Learn English » English Literature » Poem 'World I have not Made' by Elizabeth Jennings


World I have not Made

I have sometimes thought how it would have been
If I had had to create the whole thing myself-
My life certainly but also something else;
I mean a world which I could inhabit freely,
Ideas, objects, everything prepared;
Not ideas simply as Plato knew them,
Shadows of shadows, but more like furniture,
Something to move around and live in,
Something I had made.
But still there would be
All that I hadn’t made –animals, stars,
Tides tugging against me, moon uncaring,
And the trying to love with reciprocity.
All this is here still. It is hard, hard,
Even with free faith out looking boundaries,
To come to terms with obvious suffering.
I live in a world I have not created
Inward or outward.
There is a sweetness
In willing surrender: I trail my ideas
Behind great truths.
My ideas are like shadows
And sometimes I consider how it would have been
To create a credo, objects, ideas
And then to live with them.
I can understand
When tides most tug and the moon is remote
And the trapped wild beast is one with its shadow,
How even great faith leaves room for abysses
And the taut mind turns to its own requirings.

Analysis

World I have not made is a poem about the poet’s wish to take part in creation, with the hope that a better world, a more understandable world may be created.

Summary

In this poem, the poet wishes to create a world of her own wherein she can create her own life as well as other ideas and objects. But this world the poet wishes to create will not be constructed just by Platonic ideas, but by tangible objects such as “furniture” that one can “move around and live in”. Having said this, in the ensuing lines, the poet says that she would like to live in a world where some of the things would still be created already for her. These are the “animals, stars,/Tides tugging against me, moon uncaring,/And the trying to love with reciprocity.” In other words, the poet would like to have the universe (animals, stars, moon) and universal laws (reciprocal love) intact in her world, but would pitch in with her own creations.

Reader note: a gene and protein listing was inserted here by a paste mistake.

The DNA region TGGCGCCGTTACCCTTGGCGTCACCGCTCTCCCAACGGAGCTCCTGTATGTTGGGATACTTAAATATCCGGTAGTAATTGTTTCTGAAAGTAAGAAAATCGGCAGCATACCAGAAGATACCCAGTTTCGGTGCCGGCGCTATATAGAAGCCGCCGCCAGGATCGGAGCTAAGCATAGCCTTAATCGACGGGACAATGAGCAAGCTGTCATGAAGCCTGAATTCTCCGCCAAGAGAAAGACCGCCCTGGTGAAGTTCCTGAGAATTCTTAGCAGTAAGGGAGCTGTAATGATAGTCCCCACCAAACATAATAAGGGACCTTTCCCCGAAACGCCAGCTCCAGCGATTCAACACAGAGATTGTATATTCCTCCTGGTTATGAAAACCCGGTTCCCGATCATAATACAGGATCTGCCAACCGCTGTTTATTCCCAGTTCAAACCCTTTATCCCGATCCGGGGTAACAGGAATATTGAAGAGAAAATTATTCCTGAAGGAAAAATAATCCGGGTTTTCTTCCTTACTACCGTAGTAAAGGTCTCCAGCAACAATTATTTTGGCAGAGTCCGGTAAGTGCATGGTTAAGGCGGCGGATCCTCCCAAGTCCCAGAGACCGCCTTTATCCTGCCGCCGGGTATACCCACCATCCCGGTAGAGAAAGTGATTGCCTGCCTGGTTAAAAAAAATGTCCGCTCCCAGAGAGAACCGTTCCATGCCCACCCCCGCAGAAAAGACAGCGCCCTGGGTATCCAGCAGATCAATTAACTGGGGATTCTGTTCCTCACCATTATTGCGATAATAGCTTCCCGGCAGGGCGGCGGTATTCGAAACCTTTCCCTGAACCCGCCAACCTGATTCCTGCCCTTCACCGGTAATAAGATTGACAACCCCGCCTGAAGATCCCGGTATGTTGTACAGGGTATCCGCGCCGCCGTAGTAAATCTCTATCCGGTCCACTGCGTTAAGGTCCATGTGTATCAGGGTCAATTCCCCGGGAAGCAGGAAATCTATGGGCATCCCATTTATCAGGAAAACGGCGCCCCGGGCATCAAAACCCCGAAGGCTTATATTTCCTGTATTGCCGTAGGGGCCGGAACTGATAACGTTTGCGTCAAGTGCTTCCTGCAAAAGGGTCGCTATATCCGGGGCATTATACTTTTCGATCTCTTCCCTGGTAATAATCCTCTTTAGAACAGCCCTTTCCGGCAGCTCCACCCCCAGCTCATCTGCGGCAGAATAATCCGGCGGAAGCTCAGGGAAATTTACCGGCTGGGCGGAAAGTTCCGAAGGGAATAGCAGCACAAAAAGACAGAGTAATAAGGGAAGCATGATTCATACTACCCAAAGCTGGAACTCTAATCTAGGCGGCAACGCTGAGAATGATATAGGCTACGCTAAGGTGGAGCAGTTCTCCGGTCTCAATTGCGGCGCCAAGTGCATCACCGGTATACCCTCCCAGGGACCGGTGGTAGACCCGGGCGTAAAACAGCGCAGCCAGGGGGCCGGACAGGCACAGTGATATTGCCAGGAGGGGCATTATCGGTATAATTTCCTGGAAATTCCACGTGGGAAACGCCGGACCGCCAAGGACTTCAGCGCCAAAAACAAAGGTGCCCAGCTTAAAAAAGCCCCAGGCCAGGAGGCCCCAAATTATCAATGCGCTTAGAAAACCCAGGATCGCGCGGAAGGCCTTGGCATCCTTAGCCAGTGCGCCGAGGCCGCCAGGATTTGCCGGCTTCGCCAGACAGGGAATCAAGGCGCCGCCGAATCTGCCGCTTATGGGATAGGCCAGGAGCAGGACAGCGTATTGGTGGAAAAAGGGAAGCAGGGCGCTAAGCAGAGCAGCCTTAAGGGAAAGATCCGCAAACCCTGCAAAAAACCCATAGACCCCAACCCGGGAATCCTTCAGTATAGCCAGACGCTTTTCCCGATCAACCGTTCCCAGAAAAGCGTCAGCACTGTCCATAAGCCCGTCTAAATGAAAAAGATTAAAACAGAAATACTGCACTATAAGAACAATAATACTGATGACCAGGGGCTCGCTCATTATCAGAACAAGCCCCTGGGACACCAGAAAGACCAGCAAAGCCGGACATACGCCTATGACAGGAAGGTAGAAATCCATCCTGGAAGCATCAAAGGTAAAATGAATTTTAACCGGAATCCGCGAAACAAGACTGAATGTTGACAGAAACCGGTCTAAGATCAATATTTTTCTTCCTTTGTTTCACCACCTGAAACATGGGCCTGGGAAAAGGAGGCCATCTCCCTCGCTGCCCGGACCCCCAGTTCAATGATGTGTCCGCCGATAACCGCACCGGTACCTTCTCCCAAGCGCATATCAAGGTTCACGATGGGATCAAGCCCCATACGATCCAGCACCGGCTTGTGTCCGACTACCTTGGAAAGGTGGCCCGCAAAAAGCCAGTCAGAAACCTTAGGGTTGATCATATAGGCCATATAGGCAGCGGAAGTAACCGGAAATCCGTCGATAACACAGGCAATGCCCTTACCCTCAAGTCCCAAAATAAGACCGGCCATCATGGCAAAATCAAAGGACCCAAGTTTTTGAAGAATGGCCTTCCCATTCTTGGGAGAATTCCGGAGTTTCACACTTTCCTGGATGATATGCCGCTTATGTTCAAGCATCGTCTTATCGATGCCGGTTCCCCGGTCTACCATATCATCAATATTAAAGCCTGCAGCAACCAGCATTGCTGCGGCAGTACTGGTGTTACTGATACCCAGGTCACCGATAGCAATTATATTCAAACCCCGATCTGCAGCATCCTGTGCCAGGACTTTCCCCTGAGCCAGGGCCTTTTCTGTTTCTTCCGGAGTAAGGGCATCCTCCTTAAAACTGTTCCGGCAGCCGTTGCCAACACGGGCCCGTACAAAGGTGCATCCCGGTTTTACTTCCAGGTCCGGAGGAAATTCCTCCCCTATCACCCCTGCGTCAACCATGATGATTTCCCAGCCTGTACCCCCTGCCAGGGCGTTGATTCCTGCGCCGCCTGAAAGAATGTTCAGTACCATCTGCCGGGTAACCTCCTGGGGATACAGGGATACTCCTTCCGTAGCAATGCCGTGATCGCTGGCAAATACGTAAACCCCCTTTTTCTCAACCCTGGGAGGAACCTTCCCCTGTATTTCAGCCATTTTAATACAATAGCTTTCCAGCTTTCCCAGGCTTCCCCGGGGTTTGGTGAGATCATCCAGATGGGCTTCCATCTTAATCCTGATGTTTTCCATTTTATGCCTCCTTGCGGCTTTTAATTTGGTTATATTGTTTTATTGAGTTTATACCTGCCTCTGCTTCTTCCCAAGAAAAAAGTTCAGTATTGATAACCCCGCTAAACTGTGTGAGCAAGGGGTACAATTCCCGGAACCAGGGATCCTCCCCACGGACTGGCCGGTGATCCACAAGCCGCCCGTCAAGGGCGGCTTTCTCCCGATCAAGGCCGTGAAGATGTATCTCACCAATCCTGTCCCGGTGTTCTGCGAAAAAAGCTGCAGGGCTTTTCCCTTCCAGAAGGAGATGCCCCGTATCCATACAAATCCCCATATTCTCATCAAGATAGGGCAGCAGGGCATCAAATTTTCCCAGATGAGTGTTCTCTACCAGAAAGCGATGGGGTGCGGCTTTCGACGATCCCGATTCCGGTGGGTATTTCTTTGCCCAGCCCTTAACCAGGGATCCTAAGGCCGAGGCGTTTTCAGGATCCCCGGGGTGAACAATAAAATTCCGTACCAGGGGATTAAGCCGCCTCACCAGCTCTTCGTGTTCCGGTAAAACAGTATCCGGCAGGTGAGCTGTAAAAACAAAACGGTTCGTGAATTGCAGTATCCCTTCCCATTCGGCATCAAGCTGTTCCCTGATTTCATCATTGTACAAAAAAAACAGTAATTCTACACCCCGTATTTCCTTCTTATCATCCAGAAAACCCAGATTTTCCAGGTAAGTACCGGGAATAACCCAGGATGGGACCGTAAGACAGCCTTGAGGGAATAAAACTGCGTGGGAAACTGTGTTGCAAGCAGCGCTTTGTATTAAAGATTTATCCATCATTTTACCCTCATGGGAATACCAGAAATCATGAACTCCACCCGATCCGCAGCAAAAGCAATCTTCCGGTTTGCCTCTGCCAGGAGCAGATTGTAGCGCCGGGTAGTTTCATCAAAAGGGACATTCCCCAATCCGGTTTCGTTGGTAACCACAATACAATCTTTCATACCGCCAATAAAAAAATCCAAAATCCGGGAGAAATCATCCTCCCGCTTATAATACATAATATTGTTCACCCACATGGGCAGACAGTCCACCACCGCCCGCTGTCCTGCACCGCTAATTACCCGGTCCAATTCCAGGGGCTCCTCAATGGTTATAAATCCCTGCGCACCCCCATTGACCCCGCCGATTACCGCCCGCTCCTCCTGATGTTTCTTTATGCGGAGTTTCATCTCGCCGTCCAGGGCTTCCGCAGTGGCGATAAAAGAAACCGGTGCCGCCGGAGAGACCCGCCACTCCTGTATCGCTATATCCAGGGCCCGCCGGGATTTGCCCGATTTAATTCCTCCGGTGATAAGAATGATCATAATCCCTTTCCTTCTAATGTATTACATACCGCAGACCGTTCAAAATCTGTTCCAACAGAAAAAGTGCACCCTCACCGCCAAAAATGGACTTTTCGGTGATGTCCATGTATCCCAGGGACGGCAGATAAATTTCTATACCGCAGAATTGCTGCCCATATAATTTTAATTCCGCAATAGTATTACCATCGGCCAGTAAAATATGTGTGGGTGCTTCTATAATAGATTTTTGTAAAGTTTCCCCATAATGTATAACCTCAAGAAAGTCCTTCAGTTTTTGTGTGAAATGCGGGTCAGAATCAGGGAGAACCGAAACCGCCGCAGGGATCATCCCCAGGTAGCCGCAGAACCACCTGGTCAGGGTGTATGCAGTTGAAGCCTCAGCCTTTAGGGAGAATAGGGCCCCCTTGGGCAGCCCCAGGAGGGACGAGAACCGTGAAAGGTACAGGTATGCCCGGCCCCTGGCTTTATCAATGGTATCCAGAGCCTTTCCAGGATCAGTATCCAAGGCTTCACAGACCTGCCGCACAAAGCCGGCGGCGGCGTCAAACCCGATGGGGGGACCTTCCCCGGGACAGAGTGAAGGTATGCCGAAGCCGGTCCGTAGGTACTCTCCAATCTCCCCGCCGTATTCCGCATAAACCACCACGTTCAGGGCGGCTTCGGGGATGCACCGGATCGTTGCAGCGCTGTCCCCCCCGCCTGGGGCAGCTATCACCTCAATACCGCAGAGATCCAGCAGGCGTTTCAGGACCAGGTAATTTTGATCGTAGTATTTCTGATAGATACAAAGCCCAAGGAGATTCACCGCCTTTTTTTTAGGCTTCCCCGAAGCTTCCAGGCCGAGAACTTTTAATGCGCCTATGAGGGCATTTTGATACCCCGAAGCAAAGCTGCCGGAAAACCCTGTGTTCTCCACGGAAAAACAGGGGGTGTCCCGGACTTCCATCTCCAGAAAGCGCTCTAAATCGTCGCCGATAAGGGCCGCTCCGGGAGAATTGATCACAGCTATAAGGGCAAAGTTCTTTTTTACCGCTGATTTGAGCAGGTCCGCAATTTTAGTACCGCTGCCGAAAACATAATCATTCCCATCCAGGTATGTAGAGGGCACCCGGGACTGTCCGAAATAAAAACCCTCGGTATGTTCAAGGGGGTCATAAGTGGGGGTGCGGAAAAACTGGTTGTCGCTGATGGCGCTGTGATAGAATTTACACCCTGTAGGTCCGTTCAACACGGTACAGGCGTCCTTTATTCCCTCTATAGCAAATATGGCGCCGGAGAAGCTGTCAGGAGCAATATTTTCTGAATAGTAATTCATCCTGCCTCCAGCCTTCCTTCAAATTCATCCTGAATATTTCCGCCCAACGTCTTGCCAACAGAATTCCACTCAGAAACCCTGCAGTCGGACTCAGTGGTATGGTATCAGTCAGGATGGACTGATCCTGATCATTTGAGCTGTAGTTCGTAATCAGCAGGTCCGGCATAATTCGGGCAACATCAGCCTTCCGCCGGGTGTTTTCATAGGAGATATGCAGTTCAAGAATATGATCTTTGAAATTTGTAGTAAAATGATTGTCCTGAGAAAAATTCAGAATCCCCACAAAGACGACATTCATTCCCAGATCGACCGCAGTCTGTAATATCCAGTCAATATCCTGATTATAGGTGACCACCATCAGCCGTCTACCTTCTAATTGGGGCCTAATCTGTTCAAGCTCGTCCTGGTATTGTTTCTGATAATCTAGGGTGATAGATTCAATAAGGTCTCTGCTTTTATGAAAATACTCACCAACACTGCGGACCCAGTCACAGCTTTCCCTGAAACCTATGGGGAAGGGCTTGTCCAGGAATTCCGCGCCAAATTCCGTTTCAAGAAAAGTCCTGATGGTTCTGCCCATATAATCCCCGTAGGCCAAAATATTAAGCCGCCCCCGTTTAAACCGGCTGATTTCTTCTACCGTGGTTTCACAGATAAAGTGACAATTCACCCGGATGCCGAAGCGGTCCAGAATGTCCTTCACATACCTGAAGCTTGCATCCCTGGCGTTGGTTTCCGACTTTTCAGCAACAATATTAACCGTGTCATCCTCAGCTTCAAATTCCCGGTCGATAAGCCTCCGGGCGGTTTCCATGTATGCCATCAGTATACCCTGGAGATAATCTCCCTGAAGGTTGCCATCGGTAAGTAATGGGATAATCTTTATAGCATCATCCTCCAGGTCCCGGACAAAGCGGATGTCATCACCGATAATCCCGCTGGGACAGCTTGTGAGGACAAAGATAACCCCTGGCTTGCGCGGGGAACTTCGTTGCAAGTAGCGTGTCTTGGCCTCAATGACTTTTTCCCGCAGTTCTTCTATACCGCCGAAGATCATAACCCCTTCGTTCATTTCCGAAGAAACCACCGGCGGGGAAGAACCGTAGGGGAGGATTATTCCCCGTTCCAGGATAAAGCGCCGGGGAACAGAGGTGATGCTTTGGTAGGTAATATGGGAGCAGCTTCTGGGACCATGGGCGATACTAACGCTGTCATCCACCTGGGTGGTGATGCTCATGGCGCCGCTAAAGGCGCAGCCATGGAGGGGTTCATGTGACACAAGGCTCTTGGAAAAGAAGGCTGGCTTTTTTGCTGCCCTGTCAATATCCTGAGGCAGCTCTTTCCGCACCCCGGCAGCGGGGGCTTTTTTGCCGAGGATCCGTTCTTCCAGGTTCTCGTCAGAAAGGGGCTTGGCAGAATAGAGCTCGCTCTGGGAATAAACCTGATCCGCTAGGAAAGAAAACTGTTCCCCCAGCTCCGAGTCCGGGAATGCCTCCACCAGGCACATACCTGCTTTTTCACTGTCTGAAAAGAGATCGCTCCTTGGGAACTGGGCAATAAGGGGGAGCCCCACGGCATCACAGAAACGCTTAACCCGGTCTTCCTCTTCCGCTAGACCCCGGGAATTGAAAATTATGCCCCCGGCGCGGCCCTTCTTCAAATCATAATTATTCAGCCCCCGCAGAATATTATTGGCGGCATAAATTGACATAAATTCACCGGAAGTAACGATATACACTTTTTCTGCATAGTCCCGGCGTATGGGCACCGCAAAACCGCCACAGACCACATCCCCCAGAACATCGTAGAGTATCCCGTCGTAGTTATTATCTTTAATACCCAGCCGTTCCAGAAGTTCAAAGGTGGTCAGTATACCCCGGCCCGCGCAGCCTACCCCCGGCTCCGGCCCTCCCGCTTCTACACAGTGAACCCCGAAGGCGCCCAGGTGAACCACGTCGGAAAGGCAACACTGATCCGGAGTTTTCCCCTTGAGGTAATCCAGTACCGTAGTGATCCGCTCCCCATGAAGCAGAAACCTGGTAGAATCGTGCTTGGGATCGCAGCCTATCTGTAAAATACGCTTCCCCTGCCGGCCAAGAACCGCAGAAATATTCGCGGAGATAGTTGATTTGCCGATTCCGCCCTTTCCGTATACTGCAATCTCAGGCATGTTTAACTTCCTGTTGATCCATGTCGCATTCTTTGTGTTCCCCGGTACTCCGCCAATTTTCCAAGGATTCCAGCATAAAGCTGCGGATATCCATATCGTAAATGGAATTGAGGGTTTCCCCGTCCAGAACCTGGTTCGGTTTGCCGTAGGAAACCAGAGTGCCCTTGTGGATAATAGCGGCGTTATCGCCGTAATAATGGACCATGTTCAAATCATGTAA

However, the poet then muses on the difficulty with which once has to accept the suffering that is there in this world. This suffering cannot be understood even for someone “with free faith out looking boundaries”. However, the poet derives some comfort from the thought that there are “great truths” behind which her own ideas should “trail”. Her ideas deserve only to trail because they are amorphous, like “shadows”, without a form. Intuitively, she feels that she can understand the grand scheme of creation, where there are pulls of tides, the remote moon and the wild beast, but continues to say that even such “great faith leaves room for abysses” and “the taut mind turns to its own requirings”. In other words, faith is not enough to satisfy the mind, and it will always try to look for reasons and imagination, for a better world.

Language and imagery

The language of the poem “World I have not made” is conversational, and expresses an earnest wish as well as self-doubt. The theme of the poem, which is the poet’s wish for a better world by being part of creation, is aptly expressed in words that are at once simple, yet pithy. The poem reads like a philosophical argument. The major imagery employed in the poem is that of nature: animal, moon, and tides. These are used to talk about nature unchangeable. What the poet would like to change is more tangible, and would lead to less human suffering.

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